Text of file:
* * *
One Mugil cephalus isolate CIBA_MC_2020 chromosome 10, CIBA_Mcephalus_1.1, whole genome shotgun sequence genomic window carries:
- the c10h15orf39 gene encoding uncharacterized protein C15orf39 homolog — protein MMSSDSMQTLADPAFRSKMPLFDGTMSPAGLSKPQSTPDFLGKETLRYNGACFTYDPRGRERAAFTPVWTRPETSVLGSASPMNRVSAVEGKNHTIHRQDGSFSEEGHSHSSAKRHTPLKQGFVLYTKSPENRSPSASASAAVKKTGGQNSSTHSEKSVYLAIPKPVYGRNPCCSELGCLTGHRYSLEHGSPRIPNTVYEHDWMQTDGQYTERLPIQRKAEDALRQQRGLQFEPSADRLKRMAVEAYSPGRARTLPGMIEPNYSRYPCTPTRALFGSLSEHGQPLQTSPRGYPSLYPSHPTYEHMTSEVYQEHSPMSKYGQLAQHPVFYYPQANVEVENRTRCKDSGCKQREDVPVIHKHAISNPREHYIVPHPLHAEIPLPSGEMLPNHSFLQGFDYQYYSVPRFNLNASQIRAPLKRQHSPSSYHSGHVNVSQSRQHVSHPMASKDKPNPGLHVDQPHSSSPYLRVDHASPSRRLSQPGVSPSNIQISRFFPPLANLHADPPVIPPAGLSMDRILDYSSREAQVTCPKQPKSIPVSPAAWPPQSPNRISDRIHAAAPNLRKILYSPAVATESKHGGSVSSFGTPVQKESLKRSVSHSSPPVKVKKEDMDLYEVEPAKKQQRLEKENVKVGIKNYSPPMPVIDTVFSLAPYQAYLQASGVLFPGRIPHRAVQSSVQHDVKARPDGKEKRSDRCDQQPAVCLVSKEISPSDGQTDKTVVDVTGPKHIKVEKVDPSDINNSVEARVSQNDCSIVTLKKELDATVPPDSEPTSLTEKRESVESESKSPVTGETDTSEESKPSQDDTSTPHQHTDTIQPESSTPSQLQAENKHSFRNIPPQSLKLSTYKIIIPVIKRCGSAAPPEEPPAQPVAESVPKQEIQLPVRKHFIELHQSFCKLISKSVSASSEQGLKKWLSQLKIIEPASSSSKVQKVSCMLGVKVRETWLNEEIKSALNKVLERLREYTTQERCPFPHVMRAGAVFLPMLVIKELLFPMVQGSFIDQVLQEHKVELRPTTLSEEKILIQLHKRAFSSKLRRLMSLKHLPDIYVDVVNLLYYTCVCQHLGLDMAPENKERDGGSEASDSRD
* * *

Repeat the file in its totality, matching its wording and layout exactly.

One Mugil cephalus isolate CIBA_MC_2020 chromosome 10, CIBA_Mcephalus_1.1, whole genome shotgun sequence genomic window carries:
- the c10h15orf39 gene encoding uncharacterized protein C15orf39 homolog — protein MMSSDSMQTLADPAFRSKMPLFDGTMSPAGLSKPQSTPDFLGKETLRYNGACFTYDPRGRERAAFTPVWTRPETSVLGSASPMNRVSAVEGKNHTIHRQDGSFSEEGHSHSSAKRHTPLKQGFVLYTKSPENRSPSASASAAVKKTGGQNSSTHSEKSVYLAIPKPVYGRNPCCSELGCLTGHRYSLEHGSPRIPNTVYEHDWMQTDGQYTERLPIQRKAEDALRQQRGLQFEPSADRLKRMAVEAYSPGRARTLPGMIEPNYSRYPCTPTRALFGSLSEHGQPLQTSPRGYPSLYPSHPTYEHMTSEVYQEHSPMSKYGQLAQHPVFYYPQANVEVENRTRCKDSGCKQREDVPVIHKHAISNPREHYIVPHPLHAEIPLPSGEMLPNHSFLQGFDYQYYSVPRFNLNASQIRAPLKRQHSPSSYHSGHVNVSQSRQHVSHPMASKDKPNPGLHVDQPHSSSPYLRVDHASPSRRLSQPGVSPSNIQISRFFPPLANLHADPPVIPPAGLSMDRILDYSSREAQVTCPKQPKSIPVSPAAWPPQSPNRISDRIHAAAPNLRKILYSPAVATESKHGGSVSSFGTPVQKESLKRSVSHSSPPVKVKKEDMDLYEVEPAKKQQRLEKENVKVGIKNYSPPMPVIDTVFSLAPYQAYLQASGVLFPGRIPHRAVQSSVQHDVKARPDGKEKRSDRCDQQPAVCLVSKEISPSDGQTDKTVVDVTGPKHIKVEKVDPSDINNSVEARVSQNDCSIVTLKKELDATVPPDSEPTSLTEKRESVESESKSPVTGETDTSEESKPSQDDTSTPHQHTDTIQPESSTPSQLQAENKHSFRNIPPQSLKLSTYKIIIPVIKRCGSAAPPEEPPAQPVAESVPKQEIQLPVRKHFIELHQSFCKLISKSVSASSEQGLKKWLSQLKIIEPASSSSKVQKVSCMLGVKVRETWLNEEIKSALNKVLERLREYTTQERCPFPHVMRAGAVFLPMLVIKELLFPMVQGSFIDQVLQEHKVELRPTTLSEEKILIQLHKRAFSSKLRRLMSLKHLPDIYVDVVNLLYYTCVCQHLGLDMAPENKERDGGSEASDSRD